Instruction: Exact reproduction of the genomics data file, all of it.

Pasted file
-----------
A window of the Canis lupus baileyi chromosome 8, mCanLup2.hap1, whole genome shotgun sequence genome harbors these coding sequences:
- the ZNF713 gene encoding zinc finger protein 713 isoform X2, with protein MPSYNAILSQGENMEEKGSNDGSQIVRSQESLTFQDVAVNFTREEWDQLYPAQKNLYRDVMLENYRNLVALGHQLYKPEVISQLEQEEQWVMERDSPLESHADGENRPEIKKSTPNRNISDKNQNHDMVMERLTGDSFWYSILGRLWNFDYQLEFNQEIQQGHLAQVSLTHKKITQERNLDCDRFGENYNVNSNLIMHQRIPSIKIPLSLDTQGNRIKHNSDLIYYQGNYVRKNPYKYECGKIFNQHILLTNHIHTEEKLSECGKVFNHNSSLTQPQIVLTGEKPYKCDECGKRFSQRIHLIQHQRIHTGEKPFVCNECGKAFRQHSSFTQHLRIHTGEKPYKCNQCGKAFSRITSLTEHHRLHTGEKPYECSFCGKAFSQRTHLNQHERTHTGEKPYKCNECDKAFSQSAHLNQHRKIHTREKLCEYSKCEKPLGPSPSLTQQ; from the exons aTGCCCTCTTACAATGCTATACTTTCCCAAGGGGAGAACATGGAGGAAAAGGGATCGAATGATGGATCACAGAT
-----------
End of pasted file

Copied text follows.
A window of the Canis lupus baileyi chromosome 8, mCanLup2.hap1, whole genome shotgun sequence genome harbors these coding sequences:
- the ZNF713 gene encoding zinc finger protein 713 isoform X2, with protein MPSYNAILSQGENMEEKGSNDGSQIVRSQESLTFQDVAVNFTREEWDQLYPAQKNLYRDVMLENYRNLVALGHQLYKPEVISQLEQEEQWVMERDSPLESHADGENRPEIKKSTPNRNISDKNQNHDMVMERLTGDSFWYSILGRLWNFDYQLEFNQEIQQGHLAQVSLTHKKITQERNLDCDRFGENYNVNSNLIMHQRIPSIKIPLSLDTQGNRIKHNSDLIYYQGNYVRKNPYKYECGKIFNQHILLTNHIHTEEKLSECGKVFNHNSSLTQPQIVLTGEKPYKCDECGKRFSQRIHLIQHQRIHTGEKPFVCNECGKAFRQHSSFTQHLRIHTGEKPYKCNQCGKAFSRITSLTEHHRLHTGEKPYECSFCGKAFSQRTHLNQHERTHTGEKPYKCNECDKAFSQSAHLNQHRKIHTREKLCEYSKCEKPLGPSPSLTQQ; from the exons aTGCCCTCTTACAATGCTATACTTTCCCAAGGGGAGAACATGGAGGAAAAGGGATCGAATGATGGATCACAGAT